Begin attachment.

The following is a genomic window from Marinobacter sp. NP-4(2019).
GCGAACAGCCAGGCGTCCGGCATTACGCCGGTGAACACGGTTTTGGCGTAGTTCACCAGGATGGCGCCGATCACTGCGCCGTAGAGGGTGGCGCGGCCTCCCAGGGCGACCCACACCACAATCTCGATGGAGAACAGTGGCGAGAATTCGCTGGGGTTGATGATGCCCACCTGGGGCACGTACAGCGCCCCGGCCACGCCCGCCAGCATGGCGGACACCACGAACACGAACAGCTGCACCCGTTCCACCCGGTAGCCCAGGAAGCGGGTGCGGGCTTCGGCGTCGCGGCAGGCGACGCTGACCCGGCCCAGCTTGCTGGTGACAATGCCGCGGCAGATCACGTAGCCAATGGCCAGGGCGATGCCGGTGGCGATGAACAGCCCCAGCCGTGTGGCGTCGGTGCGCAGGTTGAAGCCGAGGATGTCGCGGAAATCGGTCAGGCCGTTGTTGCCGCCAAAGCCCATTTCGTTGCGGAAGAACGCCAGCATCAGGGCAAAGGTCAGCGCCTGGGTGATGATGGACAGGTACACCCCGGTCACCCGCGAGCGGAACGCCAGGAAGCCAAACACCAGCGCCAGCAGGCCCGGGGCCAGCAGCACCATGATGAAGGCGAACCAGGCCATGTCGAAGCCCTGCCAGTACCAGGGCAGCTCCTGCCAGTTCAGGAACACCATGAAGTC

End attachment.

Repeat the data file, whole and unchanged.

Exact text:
The following is a genomic window from Marinobacter sp. NP-4(2019).
GCGAACAGCCAGGCGTCCGGCATTACGCCGGTGAACACGGTTTTGGCGTAGTTCACCAGGATGGCGCCGATCACTGCGCCGTAGAGGGTGGCGCGGCCTCCCAGGGCGACCCACACCACAATCTCGATGGAGAACAGTGGCGAGAATTCGCTGGGGTTGATGATGCCCACCTGGGGCACGTACAGCGCCCCGGCCACGCCCGCCAGCATGGCGGACACCACGAACACGAACAGCTGCACCCGTTCCACCCGGTAGCCCAGGAAGCGGGTGCGGGCTTCGGCGTCGCGGCAGGCGACGCTGACCCGGCCCAGCTTGCTGGTGACAATGCCGCGGCAGATCACGTAGCCAATGGCCAGGGCGATGCCGGTGGCGATGAACAGCCCCAGCCGTGTGGCGTCGGTGCGCAGGTTGAAGCCGAGGATGTCGCGGAAATCGGTCAGGCCGTTGTTGCCGCCAAAGCCCATTTCGTTGCGGAAGAACGCCAGCATCAGGGCAAAGGTCAGCGCCTGGGTGATGATGGACAGGTACACCCCGGTCACCCGCGAGCGGAACGCCAGGAAGCCAAACACCAGCGCCAGCAGGCCCGGGGCCAGCAGCACCATGATGAAGGCGAACCAGGCCATGTCGAAGCCCTGCCAGTACCAGGGCAGCTCCTGCCAGTTCAGGAACACCATGAAGTC